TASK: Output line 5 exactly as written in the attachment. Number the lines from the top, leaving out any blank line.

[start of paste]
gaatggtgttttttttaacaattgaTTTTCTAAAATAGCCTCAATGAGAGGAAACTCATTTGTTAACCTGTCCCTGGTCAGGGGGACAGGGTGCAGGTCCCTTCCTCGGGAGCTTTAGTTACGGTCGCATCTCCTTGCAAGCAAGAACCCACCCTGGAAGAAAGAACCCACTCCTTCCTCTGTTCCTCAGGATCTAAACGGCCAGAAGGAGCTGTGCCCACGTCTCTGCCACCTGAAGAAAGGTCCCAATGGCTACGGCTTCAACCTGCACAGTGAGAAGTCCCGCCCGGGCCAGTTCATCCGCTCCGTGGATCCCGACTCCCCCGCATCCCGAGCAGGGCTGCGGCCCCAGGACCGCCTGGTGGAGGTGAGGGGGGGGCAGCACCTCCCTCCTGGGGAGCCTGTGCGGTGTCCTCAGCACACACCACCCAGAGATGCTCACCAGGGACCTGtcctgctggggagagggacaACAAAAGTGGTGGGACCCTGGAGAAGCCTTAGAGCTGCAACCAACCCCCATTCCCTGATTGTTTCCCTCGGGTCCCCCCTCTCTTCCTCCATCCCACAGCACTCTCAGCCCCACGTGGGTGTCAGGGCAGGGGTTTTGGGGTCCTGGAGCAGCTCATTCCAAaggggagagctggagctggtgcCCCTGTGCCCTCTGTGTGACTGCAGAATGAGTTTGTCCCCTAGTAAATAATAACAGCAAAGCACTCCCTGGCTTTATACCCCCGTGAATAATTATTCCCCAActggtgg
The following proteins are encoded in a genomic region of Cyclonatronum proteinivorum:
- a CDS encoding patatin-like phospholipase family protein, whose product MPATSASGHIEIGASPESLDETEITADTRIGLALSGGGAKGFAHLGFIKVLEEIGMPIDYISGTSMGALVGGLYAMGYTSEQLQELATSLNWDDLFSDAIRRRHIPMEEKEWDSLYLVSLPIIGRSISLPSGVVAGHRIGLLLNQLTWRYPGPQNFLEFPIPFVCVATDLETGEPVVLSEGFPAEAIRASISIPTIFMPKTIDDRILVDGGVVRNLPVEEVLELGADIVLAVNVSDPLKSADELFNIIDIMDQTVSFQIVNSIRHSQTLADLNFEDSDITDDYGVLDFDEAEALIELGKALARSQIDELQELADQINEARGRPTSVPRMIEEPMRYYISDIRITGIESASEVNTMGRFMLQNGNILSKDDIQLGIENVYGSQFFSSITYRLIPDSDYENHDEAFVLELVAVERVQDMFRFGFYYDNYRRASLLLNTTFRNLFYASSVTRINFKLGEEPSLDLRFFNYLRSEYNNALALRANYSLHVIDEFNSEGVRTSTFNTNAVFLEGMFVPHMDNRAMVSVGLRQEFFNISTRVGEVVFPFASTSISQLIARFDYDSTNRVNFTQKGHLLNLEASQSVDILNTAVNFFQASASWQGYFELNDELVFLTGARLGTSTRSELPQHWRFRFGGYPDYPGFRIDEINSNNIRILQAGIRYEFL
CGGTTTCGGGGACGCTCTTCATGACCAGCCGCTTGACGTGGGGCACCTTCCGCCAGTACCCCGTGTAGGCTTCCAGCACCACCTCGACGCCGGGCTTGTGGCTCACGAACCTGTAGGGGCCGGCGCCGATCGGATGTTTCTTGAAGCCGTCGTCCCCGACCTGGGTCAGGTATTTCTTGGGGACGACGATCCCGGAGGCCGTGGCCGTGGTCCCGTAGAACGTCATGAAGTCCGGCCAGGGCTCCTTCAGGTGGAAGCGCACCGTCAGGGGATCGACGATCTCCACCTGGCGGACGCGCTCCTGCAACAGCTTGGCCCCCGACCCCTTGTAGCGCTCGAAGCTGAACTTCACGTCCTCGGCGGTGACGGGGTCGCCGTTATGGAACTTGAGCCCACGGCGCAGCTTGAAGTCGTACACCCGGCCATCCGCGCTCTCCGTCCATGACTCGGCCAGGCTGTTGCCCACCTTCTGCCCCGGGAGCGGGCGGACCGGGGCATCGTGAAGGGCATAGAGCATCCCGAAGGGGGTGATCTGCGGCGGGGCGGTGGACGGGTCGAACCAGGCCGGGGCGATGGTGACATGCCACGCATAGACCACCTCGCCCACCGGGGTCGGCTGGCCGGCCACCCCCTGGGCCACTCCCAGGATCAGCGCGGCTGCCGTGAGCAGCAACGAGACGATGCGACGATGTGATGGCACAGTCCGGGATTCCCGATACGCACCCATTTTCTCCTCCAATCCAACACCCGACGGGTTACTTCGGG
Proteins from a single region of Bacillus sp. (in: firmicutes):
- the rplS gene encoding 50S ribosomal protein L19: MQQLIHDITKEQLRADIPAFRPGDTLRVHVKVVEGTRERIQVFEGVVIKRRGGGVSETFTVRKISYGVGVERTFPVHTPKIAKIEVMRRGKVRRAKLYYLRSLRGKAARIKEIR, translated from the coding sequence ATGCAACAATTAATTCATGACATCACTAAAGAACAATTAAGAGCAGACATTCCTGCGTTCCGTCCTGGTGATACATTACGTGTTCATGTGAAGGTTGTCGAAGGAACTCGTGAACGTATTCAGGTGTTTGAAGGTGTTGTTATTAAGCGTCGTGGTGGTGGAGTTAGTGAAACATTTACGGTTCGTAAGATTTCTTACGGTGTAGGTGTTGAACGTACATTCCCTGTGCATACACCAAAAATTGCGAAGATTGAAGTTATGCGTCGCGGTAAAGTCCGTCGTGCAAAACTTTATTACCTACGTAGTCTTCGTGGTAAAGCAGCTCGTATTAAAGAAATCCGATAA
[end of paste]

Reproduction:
Proteins from a single region of Bacillus sp. (in: firmicutes):